Metabolomics defined is essentially the analysis of the small molecules present in the body due to metabolism and those ingested from the surrounding environment, such as chemicals, drugs, and pesticides. The analysis of these metabolites has recently been utilized to discover new markers of disease and perturbed metabolic pathways. Metabolomic analyses can be performed with either targeted or untargeted measurements.

In targeted studies, only a small subset of metabolites is analyzed. Untargeted measurements, on the other hand, study all possible small molecules in an experiment, relying on high resolution mass spectrometry to precisely measure the m/z values across many samples. Untargeted measurements are typically coupled to either gas or liquid chromatography or ion mobility as the retention time or the mobility provides an important secondary distinguishing characteristic of each specific metabolite. It is expected that both targeted and untargeted metabolomic measurements will have increasing importance in future research and clinical studies.

Given the growth of metabolomics over the past several years, the use of high resolution mass spectrometry has rapidly progressed in step. High resolution approaches to measure small molecules offer several advantages for clinical analyses such as confirmation via accurate mass of the precursor and product ions and an evaluation of the isotopic abundance. Emerging high resolution mass spectrometry approaches will continue to advance both quantitative and semi-quantitative analyses in metabolomics.

Mass Spectrometry Applications in Biotherapeutics

Increased demand for new drugs and novel therapeutic targets has meant a greater interest in exploring the therapeutic potential of less abundant cellular proteins and biomarkers.

In addition to advancements in method efficiency and instrument sensitivity, the field will require improved quantitation techniques for biologics such as: antibodies, protein complexes, RNA, and protein conjugates. This is especially relevant in high molecular weight species which require both bottom up and top down methods.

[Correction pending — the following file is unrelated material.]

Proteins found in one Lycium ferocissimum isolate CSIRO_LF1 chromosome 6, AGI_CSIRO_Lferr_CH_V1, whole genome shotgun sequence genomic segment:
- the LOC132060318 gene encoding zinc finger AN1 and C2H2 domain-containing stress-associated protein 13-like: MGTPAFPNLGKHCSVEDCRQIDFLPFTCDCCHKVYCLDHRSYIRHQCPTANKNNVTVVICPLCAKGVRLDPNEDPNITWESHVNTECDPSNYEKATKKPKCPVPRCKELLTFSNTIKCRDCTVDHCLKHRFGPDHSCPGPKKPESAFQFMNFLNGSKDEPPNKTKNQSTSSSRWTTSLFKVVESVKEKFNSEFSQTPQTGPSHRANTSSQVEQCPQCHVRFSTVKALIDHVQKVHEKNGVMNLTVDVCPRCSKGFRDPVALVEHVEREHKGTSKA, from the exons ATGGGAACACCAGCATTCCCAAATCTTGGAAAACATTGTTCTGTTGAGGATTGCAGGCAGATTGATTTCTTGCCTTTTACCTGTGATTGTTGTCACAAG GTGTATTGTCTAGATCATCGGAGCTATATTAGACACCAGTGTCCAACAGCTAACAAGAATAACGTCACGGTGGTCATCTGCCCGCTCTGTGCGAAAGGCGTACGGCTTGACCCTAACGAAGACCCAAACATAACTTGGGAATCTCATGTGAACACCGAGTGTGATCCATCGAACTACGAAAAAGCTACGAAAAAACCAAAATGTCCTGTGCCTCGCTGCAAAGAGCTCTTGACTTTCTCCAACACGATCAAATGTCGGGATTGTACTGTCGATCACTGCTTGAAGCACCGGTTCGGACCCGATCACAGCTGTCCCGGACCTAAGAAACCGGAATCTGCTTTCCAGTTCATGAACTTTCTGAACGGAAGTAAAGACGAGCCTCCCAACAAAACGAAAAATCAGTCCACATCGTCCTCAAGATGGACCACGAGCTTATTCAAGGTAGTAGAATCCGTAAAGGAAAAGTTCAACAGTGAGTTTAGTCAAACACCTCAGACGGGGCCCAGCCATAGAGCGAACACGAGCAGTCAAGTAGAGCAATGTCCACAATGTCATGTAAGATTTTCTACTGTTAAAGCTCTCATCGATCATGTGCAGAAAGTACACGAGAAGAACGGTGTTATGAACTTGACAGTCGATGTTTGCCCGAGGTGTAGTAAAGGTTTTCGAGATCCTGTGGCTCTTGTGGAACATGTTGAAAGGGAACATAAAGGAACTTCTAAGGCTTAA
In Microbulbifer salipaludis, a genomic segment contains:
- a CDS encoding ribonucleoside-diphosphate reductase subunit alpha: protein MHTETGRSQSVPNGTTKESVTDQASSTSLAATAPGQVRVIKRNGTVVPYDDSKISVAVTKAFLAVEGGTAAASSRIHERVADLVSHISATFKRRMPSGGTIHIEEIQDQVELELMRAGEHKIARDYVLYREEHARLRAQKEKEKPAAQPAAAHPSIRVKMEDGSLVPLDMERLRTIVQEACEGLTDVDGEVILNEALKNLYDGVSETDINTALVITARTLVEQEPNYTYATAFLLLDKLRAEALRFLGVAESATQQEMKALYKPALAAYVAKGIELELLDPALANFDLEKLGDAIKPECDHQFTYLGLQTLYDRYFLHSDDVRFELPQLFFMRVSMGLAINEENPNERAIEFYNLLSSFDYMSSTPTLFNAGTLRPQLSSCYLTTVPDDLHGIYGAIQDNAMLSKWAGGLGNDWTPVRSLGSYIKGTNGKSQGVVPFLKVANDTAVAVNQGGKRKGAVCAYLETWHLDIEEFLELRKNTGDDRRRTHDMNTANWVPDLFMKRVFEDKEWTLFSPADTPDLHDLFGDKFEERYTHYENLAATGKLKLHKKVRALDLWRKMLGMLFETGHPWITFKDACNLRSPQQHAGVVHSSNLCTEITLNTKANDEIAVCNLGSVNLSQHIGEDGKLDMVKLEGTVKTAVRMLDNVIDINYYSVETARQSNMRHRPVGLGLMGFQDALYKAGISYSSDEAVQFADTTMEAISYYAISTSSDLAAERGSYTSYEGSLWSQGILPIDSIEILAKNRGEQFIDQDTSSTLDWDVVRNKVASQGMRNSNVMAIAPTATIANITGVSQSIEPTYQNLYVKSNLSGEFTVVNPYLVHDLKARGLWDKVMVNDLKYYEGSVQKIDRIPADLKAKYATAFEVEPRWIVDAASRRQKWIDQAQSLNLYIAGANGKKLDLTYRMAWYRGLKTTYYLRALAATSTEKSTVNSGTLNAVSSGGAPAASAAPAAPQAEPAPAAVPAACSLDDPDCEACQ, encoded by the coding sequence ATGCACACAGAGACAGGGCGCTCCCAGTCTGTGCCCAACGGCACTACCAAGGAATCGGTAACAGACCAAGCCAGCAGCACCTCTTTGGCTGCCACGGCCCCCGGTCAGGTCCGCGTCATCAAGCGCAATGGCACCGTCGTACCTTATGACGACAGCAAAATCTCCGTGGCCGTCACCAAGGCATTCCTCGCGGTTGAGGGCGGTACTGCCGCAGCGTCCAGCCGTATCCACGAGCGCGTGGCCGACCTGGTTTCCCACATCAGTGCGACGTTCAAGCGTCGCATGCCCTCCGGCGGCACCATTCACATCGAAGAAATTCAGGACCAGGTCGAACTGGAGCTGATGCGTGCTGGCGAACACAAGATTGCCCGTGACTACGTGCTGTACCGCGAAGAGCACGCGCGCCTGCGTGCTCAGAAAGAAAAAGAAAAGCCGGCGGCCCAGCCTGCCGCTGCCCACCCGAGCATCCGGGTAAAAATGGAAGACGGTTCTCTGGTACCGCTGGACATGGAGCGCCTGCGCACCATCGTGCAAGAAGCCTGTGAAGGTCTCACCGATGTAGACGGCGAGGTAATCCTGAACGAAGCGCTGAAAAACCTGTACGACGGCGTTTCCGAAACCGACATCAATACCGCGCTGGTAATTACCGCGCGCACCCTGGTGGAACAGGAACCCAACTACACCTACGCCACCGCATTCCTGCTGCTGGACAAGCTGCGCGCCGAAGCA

Sample extraction techniques continue to evolve to address the inherent challenges of pulling biological molecules from their sources and making them amenable to ionization, while at the same time preserving native composition. Extraction techniques such as immune-affinity enrichment will continue to be refined to increase specificity, yield, and robustness, for both on-line and off-line approaches.

Separations technologies also continue to expand. With the implementation of a broader array of columns and techniques to increase orthogonal separation, high resolution MS instruments will see increasingly complex and informative sample sets. High-throughput applications will reap the benefits of more efficient and automatable extraction methods, as well as robust and powerful separations techniques.

With the increase in sample complexity and high-throughput data generation comes the necessity for big data solutions. High-resolution mass approaches couple both high-performance instrumentation with powerful data analysis platforms in order to perform accurate identification. Multiplex label-free quantitation combined with advanced statistical analysis means samples can be measured and biological processes interrogated with greater depth than before.

Mass Spectrometry and New Technologies

Listed below are areas ripe for further development in 2018 and beyond.

Sample Preparation

Sample Ionization techniques

Mass Analyzers

  • Developments and improvements in mass analyzers including: linear ion traps, FTMS, time-of-flight (TOF), orbitraps, and accelerator mass spectrometry (AMS), the latter currently being applied to micro-dosing experiments by the pharmaceutical industry.
  • Solutions for issues involving full-scan acquisition rates, high-resolution mass spectrometry (HRMS), and exact mass measurements for qualitative and quantitative analysis.
  • A focus on improvements in analytical merits of high-resolution MRM methods compared with modern SRM LC/MS approaches – particularly for clinical applications.

General Considerations

Instrument Robustness – Efficiency – Standardization - Data Analysis and Annotation - Information Integration – Data Storage.